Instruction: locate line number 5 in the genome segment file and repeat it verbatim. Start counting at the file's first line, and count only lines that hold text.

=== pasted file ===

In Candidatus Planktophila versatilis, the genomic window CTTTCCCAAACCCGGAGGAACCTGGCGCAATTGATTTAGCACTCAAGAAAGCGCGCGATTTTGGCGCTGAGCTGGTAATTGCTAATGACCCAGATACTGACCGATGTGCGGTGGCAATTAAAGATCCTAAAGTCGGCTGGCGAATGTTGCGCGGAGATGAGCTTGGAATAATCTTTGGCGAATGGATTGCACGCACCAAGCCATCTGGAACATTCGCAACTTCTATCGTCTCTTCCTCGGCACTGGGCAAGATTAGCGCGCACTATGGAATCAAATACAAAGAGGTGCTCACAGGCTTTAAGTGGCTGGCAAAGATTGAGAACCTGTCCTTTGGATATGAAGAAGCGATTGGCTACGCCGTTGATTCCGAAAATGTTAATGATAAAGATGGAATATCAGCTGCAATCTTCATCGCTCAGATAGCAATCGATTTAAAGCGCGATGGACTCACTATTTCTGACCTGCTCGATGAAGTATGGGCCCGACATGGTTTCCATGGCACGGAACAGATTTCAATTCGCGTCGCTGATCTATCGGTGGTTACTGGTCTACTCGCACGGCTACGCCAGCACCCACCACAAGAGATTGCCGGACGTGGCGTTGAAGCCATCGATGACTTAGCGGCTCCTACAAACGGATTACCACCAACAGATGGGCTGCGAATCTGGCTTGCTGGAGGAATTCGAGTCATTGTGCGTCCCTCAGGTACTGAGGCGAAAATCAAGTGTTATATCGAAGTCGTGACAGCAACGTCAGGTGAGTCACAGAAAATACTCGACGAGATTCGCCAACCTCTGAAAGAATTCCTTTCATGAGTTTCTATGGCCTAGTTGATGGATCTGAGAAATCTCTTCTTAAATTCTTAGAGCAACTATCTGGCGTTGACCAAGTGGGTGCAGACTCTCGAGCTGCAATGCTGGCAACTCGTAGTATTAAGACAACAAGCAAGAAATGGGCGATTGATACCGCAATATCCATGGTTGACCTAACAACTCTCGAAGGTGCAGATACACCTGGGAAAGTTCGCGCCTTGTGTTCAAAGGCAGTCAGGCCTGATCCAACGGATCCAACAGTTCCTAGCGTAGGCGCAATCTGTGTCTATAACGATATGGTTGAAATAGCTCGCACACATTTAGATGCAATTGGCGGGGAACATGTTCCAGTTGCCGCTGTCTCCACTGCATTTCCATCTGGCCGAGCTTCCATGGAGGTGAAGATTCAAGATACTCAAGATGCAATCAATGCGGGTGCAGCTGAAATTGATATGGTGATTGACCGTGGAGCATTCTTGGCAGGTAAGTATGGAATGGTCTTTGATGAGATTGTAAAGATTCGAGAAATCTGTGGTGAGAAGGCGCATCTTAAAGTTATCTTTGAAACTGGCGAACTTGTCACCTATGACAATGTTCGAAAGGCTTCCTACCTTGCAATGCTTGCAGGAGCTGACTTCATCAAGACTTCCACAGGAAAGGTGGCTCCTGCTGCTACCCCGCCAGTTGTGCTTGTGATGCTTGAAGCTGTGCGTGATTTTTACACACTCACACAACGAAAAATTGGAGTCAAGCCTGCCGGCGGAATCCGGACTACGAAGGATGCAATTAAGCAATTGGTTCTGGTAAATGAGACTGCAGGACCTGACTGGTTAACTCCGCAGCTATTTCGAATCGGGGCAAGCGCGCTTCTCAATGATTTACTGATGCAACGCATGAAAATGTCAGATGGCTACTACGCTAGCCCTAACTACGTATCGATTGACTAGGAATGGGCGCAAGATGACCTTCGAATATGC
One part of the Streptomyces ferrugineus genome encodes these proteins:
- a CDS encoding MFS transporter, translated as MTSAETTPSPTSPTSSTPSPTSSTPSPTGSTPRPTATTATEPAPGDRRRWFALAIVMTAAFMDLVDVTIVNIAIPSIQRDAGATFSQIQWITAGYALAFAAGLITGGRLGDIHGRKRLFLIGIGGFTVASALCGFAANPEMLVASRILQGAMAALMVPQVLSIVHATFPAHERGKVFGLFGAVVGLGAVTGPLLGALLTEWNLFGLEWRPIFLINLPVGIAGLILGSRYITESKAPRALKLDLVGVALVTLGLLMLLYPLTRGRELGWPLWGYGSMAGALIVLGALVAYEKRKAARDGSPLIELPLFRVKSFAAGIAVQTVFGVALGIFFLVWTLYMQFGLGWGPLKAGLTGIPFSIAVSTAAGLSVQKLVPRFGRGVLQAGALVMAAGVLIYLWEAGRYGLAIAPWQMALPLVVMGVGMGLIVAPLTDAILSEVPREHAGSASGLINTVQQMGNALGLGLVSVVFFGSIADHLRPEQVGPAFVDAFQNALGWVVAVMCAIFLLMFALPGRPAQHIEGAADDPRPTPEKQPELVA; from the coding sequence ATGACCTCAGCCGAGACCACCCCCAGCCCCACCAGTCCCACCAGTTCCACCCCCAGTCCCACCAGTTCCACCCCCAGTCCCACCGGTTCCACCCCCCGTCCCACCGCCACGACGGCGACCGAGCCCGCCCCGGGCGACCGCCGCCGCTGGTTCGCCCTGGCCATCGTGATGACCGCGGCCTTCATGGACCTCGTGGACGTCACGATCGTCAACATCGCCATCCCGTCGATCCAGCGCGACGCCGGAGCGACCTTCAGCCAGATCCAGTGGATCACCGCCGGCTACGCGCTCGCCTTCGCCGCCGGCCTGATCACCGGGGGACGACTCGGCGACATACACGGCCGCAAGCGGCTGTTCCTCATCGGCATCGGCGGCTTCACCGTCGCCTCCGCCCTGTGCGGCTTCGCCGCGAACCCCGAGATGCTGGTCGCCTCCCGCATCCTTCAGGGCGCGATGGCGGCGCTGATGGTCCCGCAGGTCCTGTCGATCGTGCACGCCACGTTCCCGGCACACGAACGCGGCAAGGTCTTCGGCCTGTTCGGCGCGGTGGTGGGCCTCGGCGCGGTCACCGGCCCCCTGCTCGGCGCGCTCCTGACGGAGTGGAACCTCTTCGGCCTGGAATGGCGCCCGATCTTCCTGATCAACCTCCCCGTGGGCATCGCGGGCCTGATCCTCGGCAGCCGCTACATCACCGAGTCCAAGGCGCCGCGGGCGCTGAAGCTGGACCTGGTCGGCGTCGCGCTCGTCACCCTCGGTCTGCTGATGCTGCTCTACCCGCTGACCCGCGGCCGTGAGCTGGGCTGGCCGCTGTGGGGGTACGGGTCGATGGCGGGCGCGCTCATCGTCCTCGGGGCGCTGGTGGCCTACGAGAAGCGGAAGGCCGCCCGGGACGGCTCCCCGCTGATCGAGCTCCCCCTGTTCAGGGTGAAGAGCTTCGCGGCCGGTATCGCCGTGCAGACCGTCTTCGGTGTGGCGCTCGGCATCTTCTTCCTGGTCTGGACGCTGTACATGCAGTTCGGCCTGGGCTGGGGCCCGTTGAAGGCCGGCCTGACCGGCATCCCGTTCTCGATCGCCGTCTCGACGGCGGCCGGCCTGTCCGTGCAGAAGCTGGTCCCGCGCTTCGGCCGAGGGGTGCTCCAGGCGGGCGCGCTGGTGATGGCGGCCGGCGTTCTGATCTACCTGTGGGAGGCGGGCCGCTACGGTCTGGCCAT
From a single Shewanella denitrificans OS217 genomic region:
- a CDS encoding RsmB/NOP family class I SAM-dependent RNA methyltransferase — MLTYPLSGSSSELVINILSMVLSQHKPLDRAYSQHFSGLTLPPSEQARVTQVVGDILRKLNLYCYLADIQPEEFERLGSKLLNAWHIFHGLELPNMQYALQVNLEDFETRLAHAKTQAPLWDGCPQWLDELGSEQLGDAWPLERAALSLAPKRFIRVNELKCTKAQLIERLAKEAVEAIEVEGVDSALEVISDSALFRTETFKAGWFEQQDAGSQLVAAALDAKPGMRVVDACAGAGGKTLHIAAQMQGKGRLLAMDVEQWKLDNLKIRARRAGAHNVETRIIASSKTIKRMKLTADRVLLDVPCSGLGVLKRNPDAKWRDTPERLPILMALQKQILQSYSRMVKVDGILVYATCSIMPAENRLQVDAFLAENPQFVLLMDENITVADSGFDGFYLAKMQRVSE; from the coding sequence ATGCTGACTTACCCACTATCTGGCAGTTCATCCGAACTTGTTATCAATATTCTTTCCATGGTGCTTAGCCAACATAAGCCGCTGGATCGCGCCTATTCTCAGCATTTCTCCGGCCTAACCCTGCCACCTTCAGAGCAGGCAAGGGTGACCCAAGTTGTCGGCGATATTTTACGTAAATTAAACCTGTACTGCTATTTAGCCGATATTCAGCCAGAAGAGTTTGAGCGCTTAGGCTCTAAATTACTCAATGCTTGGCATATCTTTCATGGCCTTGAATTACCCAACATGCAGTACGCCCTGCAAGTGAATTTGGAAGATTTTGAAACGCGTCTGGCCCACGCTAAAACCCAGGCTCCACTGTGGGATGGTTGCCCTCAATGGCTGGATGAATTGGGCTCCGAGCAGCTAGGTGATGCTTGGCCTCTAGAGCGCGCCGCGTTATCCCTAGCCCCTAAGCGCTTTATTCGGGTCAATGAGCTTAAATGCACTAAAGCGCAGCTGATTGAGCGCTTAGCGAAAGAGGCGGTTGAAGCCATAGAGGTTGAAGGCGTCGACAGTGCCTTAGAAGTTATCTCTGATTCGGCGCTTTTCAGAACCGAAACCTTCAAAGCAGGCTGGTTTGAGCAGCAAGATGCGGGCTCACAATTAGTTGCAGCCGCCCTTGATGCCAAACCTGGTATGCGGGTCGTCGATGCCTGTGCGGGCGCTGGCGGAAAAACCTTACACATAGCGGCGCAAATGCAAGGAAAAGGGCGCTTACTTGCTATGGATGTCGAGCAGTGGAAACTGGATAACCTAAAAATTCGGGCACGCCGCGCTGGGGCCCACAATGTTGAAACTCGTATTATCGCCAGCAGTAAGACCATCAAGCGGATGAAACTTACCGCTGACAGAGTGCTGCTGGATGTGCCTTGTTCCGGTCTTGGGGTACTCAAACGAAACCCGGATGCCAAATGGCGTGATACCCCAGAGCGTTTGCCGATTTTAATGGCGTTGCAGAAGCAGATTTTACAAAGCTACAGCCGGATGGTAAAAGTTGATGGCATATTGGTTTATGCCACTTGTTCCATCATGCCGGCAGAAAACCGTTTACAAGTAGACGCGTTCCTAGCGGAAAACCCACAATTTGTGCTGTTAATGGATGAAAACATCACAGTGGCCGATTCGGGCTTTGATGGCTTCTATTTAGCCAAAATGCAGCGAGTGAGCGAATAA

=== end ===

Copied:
- a CDS encoding RsmB/NOP family class I SAM-dependent RNA methyltransferase — MLTYPLSGSSSELVINILSMVLSQHKPLDRAYSQHFSGLTLPPSEQARVTQVVGDILRKLNLYCYLADIQPEEFERLGSKLLNAWHIFHGLELPNMQYALQVNLEDFETRLAHAKTQAPLWDGCPQWLDELGSEQLGDAWPLERAALSLAPKRFIRVNELKCTKAQLIERLAKEAVEAIEVEGVDSALEVISDSALFRTETFKAGWFEQQDAGSQLVAAALDAKPGMRVVDACAGAGGKTLHIAAQMQGKGRLLAMDVEQWKLDNLKIRARRAGAHNVETRIIASSKTIKRMKLTADRVLLDVPCSGLGVLKRNPDAKWRDTPERLPILMALQKQILQSYSRMVKVDGILVYATCSIMPAENRLQVDAFLAENPQFVLLMDENITVADSGFDGFYLAKMQRVSE; from the coding sequence ATGCTGACTTACCCACTATCTGGCAGTTCATCCGAACTTGTTATCAATATTCTTTCCATGGTGCTTAGCCAACATAAGCCGCTGGATCGCGCCTATTCTCAGCATTTCTCCGGCCTAACCCTGCCACCTTCAGAGCAGGCAAGGGTGACCCAAGTTGTCGGCGATATTTTACGTAAATTAAACCTGTACTGCTATTTAGCCGATATTCAGCCAGAAGAGTTTGAGCGCTTAGGCTCTAAATTACTCAATGCTTGGCATATCTTTCATGGCCTTGAATTACCCAACATGCAGTACGCCCTGCAAGTGAATTTGGAAGATTTTGAAACGCGTCTGGCCCACGCTAAAACCCAGGCTCCACTGTGGGATGGTTGCCCTCAATGGCTGGATGAATTGGGCTCCGAGCAGCTAGGTGATGCTTGGCCTCTAGAGCGCGCCGCGTTATCCCTAGCCCCTAAGCGCTTTATTCGGGTCAATGAGCTTAAATGCACTAAAGCGCAGCTGATTGAGCGCTTAGCGAAAGAGGCGGTTGAAGCCATAGAGGTTGAAGGCGTCGACAGTGCCTTAGAAGTTATCTCTGATTCGGCGCTTTTCAGAACCGAAACCTTCAAAGCAGGCTGGTTTGAGCAGCAAGATGCGGGCTCACAATTAGTTGCAGCCGCCCTTGATGCCAAACCTGGTATGCGGGTCGTCGATGCCTGTGCGGGCGCTGGCGGAAAAACCTTACACATAGCGGCGCAAATGCAAGGAAAAGGGCGCTTACTTGCTATGGATGTCGAGCAGTGGAAACTGGATAACCTAAAAATTCGGGCACGCCGCGCTGGGGCCCACAATGTTGAAACTCGTATTATCGCCAGCAGTAAGACCATCAAGCGGATGAAACTTACCGCTGACAGAGTGCTGCTGGATGTGCCTTGTTCCGGTCTTGGGGTACTCAAACGAAACCCGGATGCCAAATGGCGTGATACCCCAGAGCGTTTGCCGATTTTAATGGCGTTGCAGAAGCAGATTTTACAAAGCTACAGCCGGATGGTAAAAGTTGATGGCATATTGGTTTATGCCACTTGTTCCATCATGCCGGCAGAAAACCGTTTACAAGTAGACGCGTTCCTAGCGGAAAACCCACAATTTGTGCTGTTAATGGATGAAAACATCACAGTGGCCGATTCGGGCTTTGATGGCTTCTATTTAGCCAAAATGCAGCGAGTGAGCGAATAA